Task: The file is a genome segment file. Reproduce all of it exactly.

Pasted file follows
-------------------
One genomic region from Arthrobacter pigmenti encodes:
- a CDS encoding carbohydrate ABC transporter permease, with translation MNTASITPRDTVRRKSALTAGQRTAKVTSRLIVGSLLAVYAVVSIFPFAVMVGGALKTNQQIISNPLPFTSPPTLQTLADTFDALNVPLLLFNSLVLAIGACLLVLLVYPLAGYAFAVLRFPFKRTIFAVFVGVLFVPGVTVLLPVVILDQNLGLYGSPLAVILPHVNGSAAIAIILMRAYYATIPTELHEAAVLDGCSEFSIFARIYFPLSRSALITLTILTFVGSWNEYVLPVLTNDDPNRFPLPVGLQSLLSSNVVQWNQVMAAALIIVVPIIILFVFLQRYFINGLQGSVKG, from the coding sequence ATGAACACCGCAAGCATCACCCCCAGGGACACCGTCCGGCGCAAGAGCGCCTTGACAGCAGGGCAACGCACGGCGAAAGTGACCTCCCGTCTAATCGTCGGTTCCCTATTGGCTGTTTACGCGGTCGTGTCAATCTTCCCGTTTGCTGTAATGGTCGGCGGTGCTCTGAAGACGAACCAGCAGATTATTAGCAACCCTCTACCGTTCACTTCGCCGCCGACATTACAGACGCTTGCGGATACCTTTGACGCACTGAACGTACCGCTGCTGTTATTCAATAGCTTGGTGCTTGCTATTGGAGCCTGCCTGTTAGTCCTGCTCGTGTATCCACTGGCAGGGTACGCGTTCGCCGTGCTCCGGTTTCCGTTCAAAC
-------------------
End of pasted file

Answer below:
One genomic region from Arthrobacter pigmenti encodes:
- a CDS encoding carbohydrate ABC transporter permease, with translation MNTASITPRDTVRRKSALTAGQRTAKVTSRLIVGSLLAVYAVVSIFPFAVMVGGALKTNQQIISNPLPFTSPPTLQTLADTFDALNVPLLLFNSLVLAIGACLLVLLVYPLAGYAFAVLRFPFKRTIFAVFVGVLFVPGVTVLLPVVILDQNLGLYGSPLAVILPHVNGSAAIAIILMRAYYATIPTELHEAAVLDGCSEFSIFARIYFPLSRSALITLTILTFVGSWNEYVLPVLTNDDPNRFPLPVGLQSLLSSNVVQWNQVMAAALIIVVPIIILFVFLQRYFINGLQGSVKG, from the coding sequence ATGAACACCGCAAGCATCACCCCCAGGGACACCGTCCGGCGCAAGAGCGCCTTGACAGCAGGGCAACGCACGGCGAAAGTGACCTCCCGTCTAATCGTCGGTTCCCTATTGGCTGTTTACGCGGTCGTGTCAATCTTCCCGTTTGCTGTAATGGTCGGCGGTGCTCTGAAGACGAACCAGCAGATTATTAGCAACCCTCTACCGTTCACTTCGCCGCCGACATTACAGACGCTTGCGGATACCTTTGACGCACTGAACGTACCGCTGCTGTTATTCAATAGCTTGGTGCTTGCTATTGGAGCCTGCCTGTTAGTCCTGCTCGTGTATCCACTGGCAGGGTACGCGTTCGCCGTGCTCCGGTTTCCGTTCAAAC